UK

Family of Briton killed in Gaza ‘disappointed’ at no apology from Israeli PM

James Kirby was one of three British victims who were working for aid organisation World Central Kitchen (WCK) when they were killed.

James Kirby, one of the seven aid workers who were killed in an Israeli air strike in Gaza
Israel-Hamas conflict James Kirby, one of the seven aid workers who were killed in an Israeli air strike in Gaza (World Central Kitchen/PA)

The family of Israeli air strike victim James Kirby said they are “disappointed” that the country’s Prime Minister Benjamin Netanyahu did not apologise after seven aid workers were killed.

The 47-year-old was one of three British victims working for aid organisation World Central Kitchen (WCK) who died when their convoy was struck after unloading food in Gaza.

Mr Netanyahu described the strike as “a tragic event in which our forces unintentionally harmed non-combatants”, adding “this happens in war”.

Adam McGuire, Mr Kirby’s cousin, told Sky News: “I was disappointed in Benjamin Netanyahu’s response yesterday, for not saying sorry to the individuals.

“I know, I think it was his commander, or his chief did send out a better apology. But I think that, personally for me, as I said, this should be a turning point now where aid needs to flow to those areas and I think he needs to recognise that you can’t just indiscriminately hit people that are trying to save people.”

Mr McGuire said the family had been in contact with the Foreign, Commonwealth and Development Office, who told them the victims’ bodies were being moved to Cairo on Wednesday and should be back in the UK by the weekend.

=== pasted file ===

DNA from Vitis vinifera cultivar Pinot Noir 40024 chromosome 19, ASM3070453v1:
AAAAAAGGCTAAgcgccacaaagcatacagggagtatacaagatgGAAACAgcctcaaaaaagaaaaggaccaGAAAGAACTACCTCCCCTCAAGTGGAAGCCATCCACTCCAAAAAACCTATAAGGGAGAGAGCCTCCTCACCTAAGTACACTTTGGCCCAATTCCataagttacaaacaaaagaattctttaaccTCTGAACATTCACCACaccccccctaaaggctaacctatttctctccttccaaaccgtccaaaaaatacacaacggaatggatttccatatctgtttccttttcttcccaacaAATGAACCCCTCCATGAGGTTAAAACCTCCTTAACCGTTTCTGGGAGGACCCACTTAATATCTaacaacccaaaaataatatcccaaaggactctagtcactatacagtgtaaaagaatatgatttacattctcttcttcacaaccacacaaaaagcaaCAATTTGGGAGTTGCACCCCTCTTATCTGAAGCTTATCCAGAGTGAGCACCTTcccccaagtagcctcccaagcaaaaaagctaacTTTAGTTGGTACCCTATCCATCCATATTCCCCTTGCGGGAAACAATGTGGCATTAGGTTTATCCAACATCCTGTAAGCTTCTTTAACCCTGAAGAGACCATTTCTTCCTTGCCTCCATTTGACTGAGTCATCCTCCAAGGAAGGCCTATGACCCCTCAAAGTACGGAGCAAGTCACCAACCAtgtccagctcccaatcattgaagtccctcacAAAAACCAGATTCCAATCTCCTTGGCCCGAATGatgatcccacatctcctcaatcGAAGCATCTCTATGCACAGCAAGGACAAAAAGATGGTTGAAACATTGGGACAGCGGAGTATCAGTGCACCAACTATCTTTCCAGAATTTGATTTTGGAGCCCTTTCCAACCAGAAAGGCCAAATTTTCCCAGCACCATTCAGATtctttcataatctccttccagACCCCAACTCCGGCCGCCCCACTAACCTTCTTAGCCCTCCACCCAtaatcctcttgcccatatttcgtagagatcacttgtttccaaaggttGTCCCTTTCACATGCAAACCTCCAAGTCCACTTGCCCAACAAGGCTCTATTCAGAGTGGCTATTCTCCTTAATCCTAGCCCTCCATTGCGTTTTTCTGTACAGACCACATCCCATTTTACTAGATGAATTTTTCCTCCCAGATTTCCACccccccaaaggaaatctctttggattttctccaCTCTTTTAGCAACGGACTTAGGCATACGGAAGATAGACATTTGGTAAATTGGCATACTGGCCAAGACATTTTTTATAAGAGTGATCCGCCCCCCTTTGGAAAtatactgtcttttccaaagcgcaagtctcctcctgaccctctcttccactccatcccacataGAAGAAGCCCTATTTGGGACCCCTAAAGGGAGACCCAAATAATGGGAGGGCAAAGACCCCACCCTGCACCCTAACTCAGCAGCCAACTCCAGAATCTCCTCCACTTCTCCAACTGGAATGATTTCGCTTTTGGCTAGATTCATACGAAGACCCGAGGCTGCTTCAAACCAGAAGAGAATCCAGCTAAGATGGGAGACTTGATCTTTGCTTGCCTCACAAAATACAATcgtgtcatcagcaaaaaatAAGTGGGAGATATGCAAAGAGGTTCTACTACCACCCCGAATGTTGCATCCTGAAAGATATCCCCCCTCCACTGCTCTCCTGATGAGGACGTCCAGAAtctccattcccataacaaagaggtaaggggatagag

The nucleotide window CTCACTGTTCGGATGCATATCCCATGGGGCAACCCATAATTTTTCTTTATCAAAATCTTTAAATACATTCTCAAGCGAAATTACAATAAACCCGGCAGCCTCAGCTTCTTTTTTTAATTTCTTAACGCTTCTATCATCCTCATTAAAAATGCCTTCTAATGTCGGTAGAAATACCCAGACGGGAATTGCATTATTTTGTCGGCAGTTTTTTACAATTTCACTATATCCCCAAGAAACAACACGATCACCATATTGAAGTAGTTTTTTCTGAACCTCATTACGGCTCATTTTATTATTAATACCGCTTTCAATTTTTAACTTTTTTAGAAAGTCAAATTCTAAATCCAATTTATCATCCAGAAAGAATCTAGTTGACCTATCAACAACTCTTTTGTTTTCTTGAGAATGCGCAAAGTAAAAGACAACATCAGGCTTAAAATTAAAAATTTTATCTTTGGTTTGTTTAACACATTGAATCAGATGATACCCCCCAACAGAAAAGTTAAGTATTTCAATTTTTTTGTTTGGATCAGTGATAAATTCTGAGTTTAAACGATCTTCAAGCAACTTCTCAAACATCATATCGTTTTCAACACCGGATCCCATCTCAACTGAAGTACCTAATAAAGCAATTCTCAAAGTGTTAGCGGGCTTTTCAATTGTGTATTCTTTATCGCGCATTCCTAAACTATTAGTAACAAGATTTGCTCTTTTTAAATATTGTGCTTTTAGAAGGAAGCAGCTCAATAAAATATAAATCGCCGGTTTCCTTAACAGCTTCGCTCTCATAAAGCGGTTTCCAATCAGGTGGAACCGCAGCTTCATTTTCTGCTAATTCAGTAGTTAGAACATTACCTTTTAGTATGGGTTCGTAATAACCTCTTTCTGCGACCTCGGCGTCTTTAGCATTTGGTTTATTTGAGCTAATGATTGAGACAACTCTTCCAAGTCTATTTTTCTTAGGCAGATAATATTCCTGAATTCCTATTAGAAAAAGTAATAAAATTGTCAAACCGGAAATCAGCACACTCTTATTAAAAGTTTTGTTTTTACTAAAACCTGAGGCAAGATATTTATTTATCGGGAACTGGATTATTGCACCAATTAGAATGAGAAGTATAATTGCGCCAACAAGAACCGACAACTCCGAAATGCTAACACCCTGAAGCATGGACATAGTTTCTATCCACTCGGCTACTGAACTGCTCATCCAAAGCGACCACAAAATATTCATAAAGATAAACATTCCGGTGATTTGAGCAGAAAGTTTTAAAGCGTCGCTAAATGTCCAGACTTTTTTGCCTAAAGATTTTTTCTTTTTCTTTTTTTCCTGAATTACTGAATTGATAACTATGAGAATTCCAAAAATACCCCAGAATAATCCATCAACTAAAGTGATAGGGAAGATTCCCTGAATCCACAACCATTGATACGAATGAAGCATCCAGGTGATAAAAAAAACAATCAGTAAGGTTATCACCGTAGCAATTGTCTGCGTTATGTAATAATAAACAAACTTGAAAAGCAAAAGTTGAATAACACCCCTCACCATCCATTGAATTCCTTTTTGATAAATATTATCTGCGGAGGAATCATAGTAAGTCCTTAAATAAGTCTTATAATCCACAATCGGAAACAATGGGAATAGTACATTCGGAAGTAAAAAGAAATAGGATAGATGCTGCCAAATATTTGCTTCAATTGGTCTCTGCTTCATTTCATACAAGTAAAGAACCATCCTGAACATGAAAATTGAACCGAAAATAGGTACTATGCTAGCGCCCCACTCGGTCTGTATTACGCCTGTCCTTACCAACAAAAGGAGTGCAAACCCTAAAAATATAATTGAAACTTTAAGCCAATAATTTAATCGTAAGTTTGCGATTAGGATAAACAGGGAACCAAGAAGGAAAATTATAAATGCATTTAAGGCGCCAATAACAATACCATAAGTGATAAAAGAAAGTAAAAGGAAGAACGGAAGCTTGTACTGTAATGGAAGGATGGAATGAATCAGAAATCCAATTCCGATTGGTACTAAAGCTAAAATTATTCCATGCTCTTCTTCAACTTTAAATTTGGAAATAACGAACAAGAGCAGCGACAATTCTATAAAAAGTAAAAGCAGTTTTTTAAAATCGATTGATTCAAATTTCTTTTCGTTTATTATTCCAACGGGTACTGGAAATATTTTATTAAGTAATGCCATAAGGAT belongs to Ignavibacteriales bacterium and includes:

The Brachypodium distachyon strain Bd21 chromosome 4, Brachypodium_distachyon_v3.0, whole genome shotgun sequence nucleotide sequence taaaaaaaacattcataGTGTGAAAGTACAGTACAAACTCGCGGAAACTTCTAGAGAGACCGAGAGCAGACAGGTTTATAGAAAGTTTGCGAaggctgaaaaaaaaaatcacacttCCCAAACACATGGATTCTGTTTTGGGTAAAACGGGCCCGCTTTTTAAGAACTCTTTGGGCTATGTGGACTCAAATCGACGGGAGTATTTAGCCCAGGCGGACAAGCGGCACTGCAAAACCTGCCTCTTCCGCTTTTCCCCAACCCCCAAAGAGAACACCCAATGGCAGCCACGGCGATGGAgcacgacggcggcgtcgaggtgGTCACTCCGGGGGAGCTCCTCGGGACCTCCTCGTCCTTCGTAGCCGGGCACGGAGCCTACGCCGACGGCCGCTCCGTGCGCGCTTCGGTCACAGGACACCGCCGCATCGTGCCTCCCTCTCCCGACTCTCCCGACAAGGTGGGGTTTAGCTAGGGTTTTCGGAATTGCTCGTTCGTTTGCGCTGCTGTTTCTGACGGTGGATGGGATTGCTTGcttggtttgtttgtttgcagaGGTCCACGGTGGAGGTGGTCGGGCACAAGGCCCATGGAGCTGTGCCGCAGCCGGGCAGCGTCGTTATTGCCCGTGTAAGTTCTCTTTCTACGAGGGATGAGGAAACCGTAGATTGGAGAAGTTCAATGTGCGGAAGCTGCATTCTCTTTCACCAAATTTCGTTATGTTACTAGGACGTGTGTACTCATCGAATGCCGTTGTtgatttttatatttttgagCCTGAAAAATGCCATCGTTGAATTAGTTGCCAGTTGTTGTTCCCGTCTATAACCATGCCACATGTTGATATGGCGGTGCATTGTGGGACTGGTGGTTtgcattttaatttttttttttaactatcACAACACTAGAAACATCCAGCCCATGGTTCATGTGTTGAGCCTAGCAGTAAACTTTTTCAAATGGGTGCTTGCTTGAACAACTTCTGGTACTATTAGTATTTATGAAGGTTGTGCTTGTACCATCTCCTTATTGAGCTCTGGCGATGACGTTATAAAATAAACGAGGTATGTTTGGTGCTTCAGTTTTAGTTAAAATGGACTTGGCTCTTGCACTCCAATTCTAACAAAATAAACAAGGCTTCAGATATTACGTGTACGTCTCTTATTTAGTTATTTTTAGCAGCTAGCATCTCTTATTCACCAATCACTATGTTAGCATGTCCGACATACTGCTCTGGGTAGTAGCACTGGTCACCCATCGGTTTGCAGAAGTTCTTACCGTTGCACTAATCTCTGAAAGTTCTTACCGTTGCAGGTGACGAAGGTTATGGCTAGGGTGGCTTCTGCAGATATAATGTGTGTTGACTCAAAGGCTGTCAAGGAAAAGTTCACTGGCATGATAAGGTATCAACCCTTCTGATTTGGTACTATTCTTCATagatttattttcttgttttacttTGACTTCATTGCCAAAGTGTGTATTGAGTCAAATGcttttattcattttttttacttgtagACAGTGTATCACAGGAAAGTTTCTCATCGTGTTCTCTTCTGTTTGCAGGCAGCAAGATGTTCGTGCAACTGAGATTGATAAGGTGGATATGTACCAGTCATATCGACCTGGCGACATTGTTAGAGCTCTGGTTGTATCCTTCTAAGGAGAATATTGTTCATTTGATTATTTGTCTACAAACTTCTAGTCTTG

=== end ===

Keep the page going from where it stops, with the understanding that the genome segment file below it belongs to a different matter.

“I phoned the Foreign (and) Commonwealth Office yesterday, they’ve been very good, they’ve kept us up to date. I’ve been in contact with my local MP, Darren Jones, they’ve offered their support as well if we needed it,” Mr McGuire said.

“We’re still in contact, we just took a call now regarding James and the other individuals and they’re being moved today, we believe, to Cairo so hopefully by the weekend James and the guys will be back home.”

Mr Kirby, a former Army sniper marksman who served tours in Bosnia and Afghanistan, was killed alongside fellow British military veterans John Chapman, 57, and James “Jim” Henderson, 33.

Amy Roxburgh-Barry, another of Mr Kirby’s cousins, said: “It’s just devastating that he’s fought in these wars and come home with not a scratch, and then he goes out to do something helpful, and that’s what happens.”

When asked if the family were looking for accountability in some form, Mr McGuire responded: “That will come out. As I said, Lord Cameron I think has asked for a full review and we’ll wait for that.”

Mr McGuire said the seven victims were “heroes” and hoped that their deaths would mark a “turning point” in the war.

“Not only James, but the six other individuals, they’re heroes to us. They went out there selflessly to help some of the most desperate people in the world,” he said.

“How this has happened is beyond any sort of recognition of how it could happen. For me personally, I just hope this is a turning point in the world now and what’s happening in Gaza.

“I don’t want to make a political thing of it but I just hope that world leaders can get together and help these people. It is people at the end of the day, civilians, and that’s what James was out there and the other six people were trying to do.”

Ms Roxburgh-Barry recalled the last phone conversation with her cousin and said he had been planning a surprise cruise for his mother and aunt.

“He wanted to send my mum and my auntie on a cruise once he’d sold his house because they felt they both needed it,” she told Sky News.

“My auntie didn’t know, it was supposed to be a surprise. That was the conversation we had, and that’s what we were going to pick up on when he was back.”

She said Mr Kirby was an “all-round gentleman”.